Grete Waitz at the 1988 New York City Marathon (Getty Images) © Copyright
Feature

Remembering Waitz on the anniversary of her ninth New York Marathon victory


Today marks the 32nd anniversary of Grete Waitz’s historic ninth victory at the New York City Marathon. We take a look at the significance of the moment which may never be surpassed.

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Perhaps no athlete in history is better associated with one race than Grete Waitz. During an unprecedented period of success the Norwegian distance running phenomenon scaled the peak of New York City Marathon glory an astonishing nine times between 1978 and 1988.

Yet of all those many highly acclaimed autumnal days in the Big Apple, it was the ninth and final of these victories in the face of adversity which was the most celebrated.

A stress fracture of her right foot the previous summer had caused her to abandon attempts to compete at the 1987 race which was to end her pursuit of a sixth straight win.

Her injury issues stubbornly remained the following year. An ongoing knee issue hampered her preparation and although victory in the Stockholm Marathon ensured she won selection for the 1988 Olympics, just one month out from the Seoul Games, Waitz underwent arthroscopic surgery in an effort to fix the injury.

The Olympic marathon in the South Korean capital was to prove hugely disappointing for the Norwegian.

Well short of peak fitness she quit the race at 18 miles, her dreams of winning Olympic gold in tatters.

 

Grete Waitz salutes the Helsinki crowd after her 1983 World Championship win (Getty Images)Grete Waitz salutes the Helsinki crowd after her 1983 World Championship win (Getty Images) © Copyright

 

Yet the Oslo-born former geography teacher was determined to end her season on a high and just over one month after her Seoul sorrow she returned to New York in pursuit of title number nine.

The race was billed as a showdown between her and the American darling and 1984 Olympic champion Joan Benoit- Samuelson, who was making her first marathon appearance for three years having had time away due to childbirth and injury issues of her own.

However, many questioned Waitz and whether at the age of 35 she could once again discover her best form to triumph on the streets of New York.

Success as a teen

The Norwegian had first emerged on the endurance scene as a prodigiously talented teenager. At 17 she ran a European junior 1500m record and the following year she competed in the 1500m (the maximum distance women could then run) at the 1972 Munich Olympics, where she exited in the heats.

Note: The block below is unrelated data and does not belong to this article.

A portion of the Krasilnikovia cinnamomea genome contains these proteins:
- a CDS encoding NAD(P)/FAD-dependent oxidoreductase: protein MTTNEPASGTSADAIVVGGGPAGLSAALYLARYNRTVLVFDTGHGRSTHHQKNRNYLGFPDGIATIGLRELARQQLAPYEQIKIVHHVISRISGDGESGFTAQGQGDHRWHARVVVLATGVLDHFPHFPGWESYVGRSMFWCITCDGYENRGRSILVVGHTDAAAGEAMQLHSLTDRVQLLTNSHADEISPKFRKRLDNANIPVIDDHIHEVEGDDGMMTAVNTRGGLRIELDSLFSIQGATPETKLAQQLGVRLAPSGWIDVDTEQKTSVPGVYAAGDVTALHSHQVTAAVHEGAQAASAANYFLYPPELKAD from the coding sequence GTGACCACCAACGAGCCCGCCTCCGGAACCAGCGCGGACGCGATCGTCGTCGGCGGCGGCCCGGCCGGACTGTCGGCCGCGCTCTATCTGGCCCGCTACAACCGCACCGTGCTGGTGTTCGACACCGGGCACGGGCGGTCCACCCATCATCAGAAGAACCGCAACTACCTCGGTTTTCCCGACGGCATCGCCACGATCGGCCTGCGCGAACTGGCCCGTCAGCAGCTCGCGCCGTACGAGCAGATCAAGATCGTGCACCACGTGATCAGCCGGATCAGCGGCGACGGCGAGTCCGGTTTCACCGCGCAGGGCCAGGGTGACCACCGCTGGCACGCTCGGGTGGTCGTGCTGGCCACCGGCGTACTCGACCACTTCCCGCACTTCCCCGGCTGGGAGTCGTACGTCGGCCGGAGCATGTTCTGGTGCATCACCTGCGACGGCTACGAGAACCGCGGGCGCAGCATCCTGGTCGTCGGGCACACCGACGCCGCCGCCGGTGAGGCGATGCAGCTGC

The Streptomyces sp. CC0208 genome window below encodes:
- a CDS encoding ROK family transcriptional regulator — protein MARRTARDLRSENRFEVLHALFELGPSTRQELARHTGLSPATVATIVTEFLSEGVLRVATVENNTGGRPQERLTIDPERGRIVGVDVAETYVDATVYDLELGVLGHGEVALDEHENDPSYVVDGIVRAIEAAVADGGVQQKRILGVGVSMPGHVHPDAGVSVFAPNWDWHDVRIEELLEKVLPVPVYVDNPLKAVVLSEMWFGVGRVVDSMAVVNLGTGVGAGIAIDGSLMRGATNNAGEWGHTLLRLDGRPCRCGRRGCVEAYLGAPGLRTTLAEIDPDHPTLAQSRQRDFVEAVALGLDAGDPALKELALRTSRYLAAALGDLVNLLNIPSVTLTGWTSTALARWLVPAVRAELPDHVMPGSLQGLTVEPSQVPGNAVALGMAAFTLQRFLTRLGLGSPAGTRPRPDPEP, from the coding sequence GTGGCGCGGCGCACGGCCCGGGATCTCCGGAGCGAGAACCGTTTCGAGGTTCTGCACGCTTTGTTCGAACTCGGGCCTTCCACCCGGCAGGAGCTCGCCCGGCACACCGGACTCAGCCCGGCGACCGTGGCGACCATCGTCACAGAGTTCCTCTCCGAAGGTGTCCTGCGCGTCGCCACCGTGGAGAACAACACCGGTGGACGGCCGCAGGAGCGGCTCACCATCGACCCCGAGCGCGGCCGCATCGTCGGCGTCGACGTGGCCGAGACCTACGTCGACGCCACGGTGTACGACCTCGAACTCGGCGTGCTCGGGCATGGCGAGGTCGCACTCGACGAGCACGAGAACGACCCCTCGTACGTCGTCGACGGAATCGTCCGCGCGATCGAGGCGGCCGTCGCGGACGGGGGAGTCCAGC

In 1974 the Norwegian with the long, flowing pigtails snared 1500m bronze at the European Championships and the following year she smashed the world 3000m record in Oslo with 8:46.6 – a mark she was to lower once again the following year.

In 1977 she secured 3000m victory at the World Cup in Dusseldorf while in 1978 she claimed her first of five world cross country titles and also added 3000m bronze in Prague at the European Championships. 

Marathon invitation keeps retirement at bay

Waitz had considered retirement but an unlikely offer to compete at the New York City Marathon later that year from race director Fred Lebow was to change the entire direction of her career. The Norwegian had never run beyond 12 miles before and Lebow saw her as making more of an impact as “a rabbit” on her marathon debut.

Waitz, under the encouragement of her coach and husband, Jack, who viewed the adventure to New York City as the opportunity to enjoy a “second honeymoon”, agreed and so she flew across the Atlantic to compete.

In “honeymoon mode” the pair celebrated the night before the race by dining at a fancy Manhattan restaurant consuming shrimp cocktail, filet mignon, ice cream and red wine – hardly textbook preparation for an elite marathoner.

Despite the far from orthodox pre-race meal, Waitz showed her class by taking control of the race and racking up a sizeable lead. However, given her total lack of experience over the distance, understandably, the race became a grind. 

“I continued running strong,” she later commented, “but having no idea what mile I was on or where this place called Central Park was, I began to get annoyed and frustrated. Every time I saw a patch of trees, I thought, ‘Oh, this must be Central Park,’ but no. To keep motivated I started swearing at my husband for getting me into this mess in the first place.”